School buildings

Government contractors signed off on unsafe £45m schools

DfE admits technical advisers who rubber-stamped buildings now facing demolition were its own contractors

DfE admits technical advisers who rubber-stamped buildings now facing demolition were its own contractors

8 Dec 2023, 12:00


Government contractors signed-off on three school building projects costing £45 million that will now be demolished and rebuilt over safety concerns.

Sir Frederick Gibberd College, in Essex, Haygrove School, Somerset, and Buckton Fields Primary School, Northampton, will all be rebuilt after surveys found they could not withstand “very high winds or significant snowfall”. Two opened in 2020 and the third in 2021.

The schools were told in August to close their almost-new buildings constructed by Caledonian Modular.

Closures meant a staggered start to term at the schools, with some pupils being temporarily transferred to other school sites.

Gillian Keegan, the education secretary, told MPs this week the projects were “signed-off by both building control and technical advisers, which obviously is something that we’ll be looking at further”.

The DfE later confirmed to Schools Week that the technical advisers were its own contractors. Building control must be signed off either by a local authority or approved private contractor. It is unclear which did so in this case.

Issues ‘should have been discovered’

Tim Warneford, a school building consultant, said the DfE’s advisers “appear to have been asleep on the job”.

“Of course mistakes get made, but if you pick them up early enough you can address them. There are serious questions to be asked about the quality-assurance process.”

Keegan told the Commons Education Committee the issues “should have been discovered by whoever signed-off that building”. She also pledged to “fund the rebuilding of those three schools and we will seek redress from the company who has done a poor job”.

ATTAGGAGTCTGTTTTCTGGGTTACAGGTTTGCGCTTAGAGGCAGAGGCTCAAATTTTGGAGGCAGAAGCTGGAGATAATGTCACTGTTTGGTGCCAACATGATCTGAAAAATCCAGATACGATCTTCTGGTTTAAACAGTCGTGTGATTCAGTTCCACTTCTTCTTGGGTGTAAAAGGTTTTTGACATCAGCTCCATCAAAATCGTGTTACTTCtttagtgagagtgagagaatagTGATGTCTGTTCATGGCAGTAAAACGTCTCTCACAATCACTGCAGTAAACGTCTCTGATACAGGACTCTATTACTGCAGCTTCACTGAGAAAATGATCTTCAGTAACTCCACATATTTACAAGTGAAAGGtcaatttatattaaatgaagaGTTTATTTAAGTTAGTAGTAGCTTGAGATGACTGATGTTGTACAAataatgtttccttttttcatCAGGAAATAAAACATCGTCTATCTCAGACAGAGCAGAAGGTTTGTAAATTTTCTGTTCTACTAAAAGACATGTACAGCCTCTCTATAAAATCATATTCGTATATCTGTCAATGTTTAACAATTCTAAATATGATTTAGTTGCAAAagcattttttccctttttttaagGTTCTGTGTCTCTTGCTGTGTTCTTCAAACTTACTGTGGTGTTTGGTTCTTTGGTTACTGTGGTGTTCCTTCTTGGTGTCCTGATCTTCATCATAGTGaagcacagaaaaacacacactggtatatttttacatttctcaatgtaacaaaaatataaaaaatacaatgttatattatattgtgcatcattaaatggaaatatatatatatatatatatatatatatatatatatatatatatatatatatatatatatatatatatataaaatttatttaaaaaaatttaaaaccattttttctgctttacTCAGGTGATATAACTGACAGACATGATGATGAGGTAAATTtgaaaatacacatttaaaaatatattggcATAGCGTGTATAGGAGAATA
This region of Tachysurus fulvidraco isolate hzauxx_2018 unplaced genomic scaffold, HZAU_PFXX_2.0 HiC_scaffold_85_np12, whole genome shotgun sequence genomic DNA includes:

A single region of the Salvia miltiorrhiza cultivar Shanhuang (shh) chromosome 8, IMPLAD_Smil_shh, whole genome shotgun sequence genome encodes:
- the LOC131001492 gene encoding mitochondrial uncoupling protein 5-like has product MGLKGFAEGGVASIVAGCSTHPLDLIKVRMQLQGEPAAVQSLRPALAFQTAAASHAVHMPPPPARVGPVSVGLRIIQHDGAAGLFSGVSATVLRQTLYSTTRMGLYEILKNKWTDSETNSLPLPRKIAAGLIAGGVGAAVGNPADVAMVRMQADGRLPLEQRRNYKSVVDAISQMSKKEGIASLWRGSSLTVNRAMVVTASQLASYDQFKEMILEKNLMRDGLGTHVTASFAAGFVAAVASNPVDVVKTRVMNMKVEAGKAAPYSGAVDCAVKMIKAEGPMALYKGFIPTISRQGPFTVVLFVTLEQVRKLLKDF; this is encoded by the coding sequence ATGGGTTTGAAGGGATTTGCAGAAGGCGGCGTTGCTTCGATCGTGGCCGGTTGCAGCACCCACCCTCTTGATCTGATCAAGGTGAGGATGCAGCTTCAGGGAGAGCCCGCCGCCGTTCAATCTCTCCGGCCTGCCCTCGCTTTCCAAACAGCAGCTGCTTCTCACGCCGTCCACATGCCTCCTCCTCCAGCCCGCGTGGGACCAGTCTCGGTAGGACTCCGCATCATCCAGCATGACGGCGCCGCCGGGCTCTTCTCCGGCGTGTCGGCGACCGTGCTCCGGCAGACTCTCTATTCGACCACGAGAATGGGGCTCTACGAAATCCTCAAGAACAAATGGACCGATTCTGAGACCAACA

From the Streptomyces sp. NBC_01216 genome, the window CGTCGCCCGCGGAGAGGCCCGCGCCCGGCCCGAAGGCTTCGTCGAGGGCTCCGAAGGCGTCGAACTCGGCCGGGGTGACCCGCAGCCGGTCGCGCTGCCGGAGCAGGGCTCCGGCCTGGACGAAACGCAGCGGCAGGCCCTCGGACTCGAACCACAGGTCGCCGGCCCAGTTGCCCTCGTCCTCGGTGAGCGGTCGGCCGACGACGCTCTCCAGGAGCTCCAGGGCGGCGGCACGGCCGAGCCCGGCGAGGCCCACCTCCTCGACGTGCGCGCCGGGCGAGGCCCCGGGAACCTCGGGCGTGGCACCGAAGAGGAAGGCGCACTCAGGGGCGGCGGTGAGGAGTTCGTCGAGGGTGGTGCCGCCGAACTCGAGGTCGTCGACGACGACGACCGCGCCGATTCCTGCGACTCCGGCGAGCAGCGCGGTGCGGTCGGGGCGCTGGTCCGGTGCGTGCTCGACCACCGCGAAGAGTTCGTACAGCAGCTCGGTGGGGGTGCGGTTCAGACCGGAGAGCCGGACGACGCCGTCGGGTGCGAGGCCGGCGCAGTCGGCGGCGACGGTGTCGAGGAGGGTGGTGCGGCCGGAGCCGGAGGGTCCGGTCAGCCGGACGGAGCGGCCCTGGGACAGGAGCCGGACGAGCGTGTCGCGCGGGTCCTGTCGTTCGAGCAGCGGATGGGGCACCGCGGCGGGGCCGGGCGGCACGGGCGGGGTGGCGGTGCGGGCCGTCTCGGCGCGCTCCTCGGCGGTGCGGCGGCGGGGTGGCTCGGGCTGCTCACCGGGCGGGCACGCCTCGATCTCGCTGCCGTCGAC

Caledonian Modular went into administration last year. While Susan Acland-Hood, the DfE’s permanent secretary, said it would be “harder against a company that’s gone into administration”, the department will “look really hard at other ways to identify those people”.

Susan Acland-Hood
Susan Acland Hood

Since the three schools were built, the DfE has introduced a new construction framework, which requires firms to appoint a “clerk of works” to carry out further building inspections on behalf of the DfE before sign-off.

Acland-Hood said the DfE had also “gone round and had another look at what we could have done, because again, there’s deep discomfort that this has happened, but particularly as you say, the building control sign-off and the technical adviser sign-off is really concerning”.

The projects used so-called “modern methods of construction”, in particular a modular building approach where elements are built off-site and then assembled.

Official defends modular construction

Acland-Hood defended the approach during the committee hearing this week: “We don’t think that this is about the fact that it was modular. It’s a workmanship problem about how the modules were connected together, rather than a failing in the modules, if that makes sense.

“So, a key thing is that we’ve got the checks going on to make sure that the quality of the workmanship is where it needs to be. It doesn’t raise a question about all modern methods of construction buildings. It is very specific to this company.”

Contracts worth £38 million for the Sir Frederick Gibberd and Haygrove buildings were awarded to Caledonian Modular in 2019 under the DfE’s £3 billion “modern methods of construction” framework.

Under its contract, Caledonian Modular – which went into administration in March 2022 – led design, planning and installation of the schools. The firm was also awarded a £6.5 million contract for building works at Buckton Fields.

Documents filed by administrators on Companies House show the DfE was owed £2 million when Caledonian Modular collapsed. But there were “insufficient funds” to cover unsecured creditors, which included the DfE.

“We are also reviewing our contracts and seeking legal advice on how we can recover the costs where that contractor was involved,” said academies minister Baroness Barran.

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